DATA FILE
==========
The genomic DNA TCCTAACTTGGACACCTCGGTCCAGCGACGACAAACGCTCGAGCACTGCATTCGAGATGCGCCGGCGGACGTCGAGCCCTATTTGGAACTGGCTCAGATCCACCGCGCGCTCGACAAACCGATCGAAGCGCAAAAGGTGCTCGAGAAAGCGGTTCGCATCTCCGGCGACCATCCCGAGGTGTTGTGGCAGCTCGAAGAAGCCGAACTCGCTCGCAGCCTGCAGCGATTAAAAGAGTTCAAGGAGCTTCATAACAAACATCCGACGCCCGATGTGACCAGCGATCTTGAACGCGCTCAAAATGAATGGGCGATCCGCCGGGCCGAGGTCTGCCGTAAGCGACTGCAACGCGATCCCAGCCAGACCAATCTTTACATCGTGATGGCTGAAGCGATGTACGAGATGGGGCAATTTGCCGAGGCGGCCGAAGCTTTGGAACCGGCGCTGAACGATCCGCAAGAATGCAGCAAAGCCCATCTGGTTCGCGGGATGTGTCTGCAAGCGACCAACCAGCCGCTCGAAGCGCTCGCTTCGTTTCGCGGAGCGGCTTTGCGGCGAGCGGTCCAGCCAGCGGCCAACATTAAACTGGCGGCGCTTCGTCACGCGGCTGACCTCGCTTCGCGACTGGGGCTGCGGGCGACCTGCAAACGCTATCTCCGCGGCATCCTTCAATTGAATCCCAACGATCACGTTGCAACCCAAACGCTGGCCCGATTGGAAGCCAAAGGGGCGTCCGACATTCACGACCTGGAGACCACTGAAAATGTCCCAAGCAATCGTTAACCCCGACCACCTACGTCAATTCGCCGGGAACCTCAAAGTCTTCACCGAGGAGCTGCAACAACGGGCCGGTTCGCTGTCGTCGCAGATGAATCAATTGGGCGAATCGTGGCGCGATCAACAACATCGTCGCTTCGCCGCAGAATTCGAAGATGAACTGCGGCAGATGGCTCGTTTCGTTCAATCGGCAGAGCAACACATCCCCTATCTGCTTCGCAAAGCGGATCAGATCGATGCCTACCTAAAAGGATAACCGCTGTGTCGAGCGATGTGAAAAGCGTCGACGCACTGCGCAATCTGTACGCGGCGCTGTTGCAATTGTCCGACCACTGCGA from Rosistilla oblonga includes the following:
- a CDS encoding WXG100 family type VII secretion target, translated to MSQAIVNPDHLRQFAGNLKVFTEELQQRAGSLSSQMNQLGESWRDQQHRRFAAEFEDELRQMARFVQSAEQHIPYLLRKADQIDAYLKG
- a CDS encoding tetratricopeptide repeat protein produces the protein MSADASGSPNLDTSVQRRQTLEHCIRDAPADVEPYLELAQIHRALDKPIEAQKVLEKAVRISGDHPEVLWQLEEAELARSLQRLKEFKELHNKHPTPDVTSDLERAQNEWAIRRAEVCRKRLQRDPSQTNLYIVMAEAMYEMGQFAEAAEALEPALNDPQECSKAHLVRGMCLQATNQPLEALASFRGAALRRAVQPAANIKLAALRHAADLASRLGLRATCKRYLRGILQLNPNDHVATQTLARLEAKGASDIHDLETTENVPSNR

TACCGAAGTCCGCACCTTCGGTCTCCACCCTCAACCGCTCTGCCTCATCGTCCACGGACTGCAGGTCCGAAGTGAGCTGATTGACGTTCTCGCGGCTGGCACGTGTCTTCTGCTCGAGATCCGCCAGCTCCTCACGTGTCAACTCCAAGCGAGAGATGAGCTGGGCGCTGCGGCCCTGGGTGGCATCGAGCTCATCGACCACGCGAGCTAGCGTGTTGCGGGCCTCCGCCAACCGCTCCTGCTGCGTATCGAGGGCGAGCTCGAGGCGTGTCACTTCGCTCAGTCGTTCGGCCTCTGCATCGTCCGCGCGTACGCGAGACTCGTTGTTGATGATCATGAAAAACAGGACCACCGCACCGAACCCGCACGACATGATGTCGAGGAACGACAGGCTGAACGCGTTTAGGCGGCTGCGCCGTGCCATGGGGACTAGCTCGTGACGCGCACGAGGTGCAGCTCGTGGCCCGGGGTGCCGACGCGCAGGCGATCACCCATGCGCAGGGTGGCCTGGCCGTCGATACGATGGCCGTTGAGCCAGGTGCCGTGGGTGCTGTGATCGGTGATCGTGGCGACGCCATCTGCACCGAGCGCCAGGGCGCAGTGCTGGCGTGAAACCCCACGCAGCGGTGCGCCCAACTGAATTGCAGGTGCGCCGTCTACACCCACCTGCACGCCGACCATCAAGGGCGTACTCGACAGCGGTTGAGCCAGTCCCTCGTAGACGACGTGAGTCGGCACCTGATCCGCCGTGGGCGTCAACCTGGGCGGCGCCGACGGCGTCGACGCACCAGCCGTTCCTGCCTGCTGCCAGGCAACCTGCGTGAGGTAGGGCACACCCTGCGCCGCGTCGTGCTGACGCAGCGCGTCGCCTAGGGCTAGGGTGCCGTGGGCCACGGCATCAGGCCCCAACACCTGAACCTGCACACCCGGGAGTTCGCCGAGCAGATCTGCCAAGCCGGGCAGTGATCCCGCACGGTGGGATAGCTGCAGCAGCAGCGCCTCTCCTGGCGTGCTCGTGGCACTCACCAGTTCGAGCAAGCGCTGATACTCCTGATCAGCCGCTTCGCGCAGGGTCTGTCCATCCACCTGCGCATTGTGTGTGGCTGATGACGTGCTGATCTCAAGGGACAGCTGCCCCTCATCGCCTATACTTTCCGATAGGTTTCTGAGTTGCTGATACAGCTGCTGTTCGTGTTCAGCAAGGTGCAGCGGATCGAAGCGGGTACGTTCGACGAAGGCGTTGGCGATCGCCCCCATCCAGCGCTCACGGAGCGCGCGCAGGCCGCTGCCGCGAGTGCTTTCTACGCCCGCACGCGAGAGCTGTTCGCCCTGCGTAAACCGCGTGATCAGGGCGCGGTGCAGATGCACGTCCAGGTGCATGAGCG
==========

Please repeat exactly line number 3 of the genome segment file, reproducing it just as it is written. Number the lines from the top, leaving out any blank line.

- a CDS encoding tetratricopeptide repeat protein produces the protein MSADASGSPNLDTSVQRRQTLEHCIRDAPADVEPYLELAQIHRALDKPIEAQKVLEKAVRISGDHPEVLWQLEEAELARSLQRLKEFKELHNKHPTPDVTSDLERAQNEWAIRRAEVCRKRLQRDPSQTNLYIVMAEAMYEMGQFAEAAEALEPALNDPQECSKAHLVRGMCLQATNQPLEALASFRGAALRRAVQPAANIKLAALRHAADLASRLGLRATCKRYLRGILQLNPNDHVATQTLARLEAKGASDIHDLETTENVPSNR